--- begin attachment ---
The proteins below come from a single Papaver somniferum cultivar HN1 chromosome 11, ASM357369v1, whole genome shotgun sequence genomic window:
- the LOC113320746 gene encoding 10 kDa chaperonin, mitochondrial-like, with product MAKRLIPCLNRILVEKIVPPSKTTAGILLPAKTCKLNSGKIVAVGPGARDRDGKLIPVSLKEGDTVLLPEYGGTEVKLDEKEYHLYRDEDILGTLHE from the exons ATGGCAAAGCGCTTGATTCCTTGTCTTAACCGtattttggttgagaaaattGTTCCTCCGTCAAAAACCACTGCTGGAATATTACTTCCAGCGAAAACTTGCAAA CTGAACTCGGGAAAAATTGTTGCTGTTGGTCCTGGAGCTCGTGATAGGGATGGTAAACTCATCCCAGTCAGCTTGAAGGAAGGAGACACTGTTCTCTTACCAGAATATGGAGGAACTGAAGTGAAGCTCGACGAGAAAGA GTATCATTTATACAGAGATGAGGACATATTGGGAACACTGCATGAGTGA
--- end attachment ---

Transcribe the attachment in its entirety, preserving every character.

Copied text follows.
The proteins below come from a single Papaver somniferum cultivar HN1 chromosome 11, ASM357369v1, whole genome shotgun sequence genomic window:
- the LOC113320746 gene encoding 10 kDa chaperonin, mitochondrial-like, with product MAKRLIPCLNRILVEKIVPPSKTTAGILLPAKTCKLNSGKIVAVGPGARDRDGKLIPVSLKEGDTVLLPEYGGTEVKLDEKEYHLYRDEDILGTLHE from the exons ATGGCAAAGCGCTTGATTCCTTGTCTTAACCGtattttggttgagaaaattGTTCCTCCGTCAAAAACCACTGCTGGAATATTACTTCCAGCGAAAACTTGCAAA CTGAACTCGGGAAAAATTGTTGCTGTTGGTCCTGGAGCTCGTGATAGGGATGGTAAACTCATCCCAGTCAGCTTGAAGGAAGGAGACACTGTTCTCTTACCAGAATATGGAGGAACTGAAGTGAAGCTCGACGAGAAAGA GTATCATTTATACAGAGATGAGGACATATTGGGAACACTGCATGAGTGA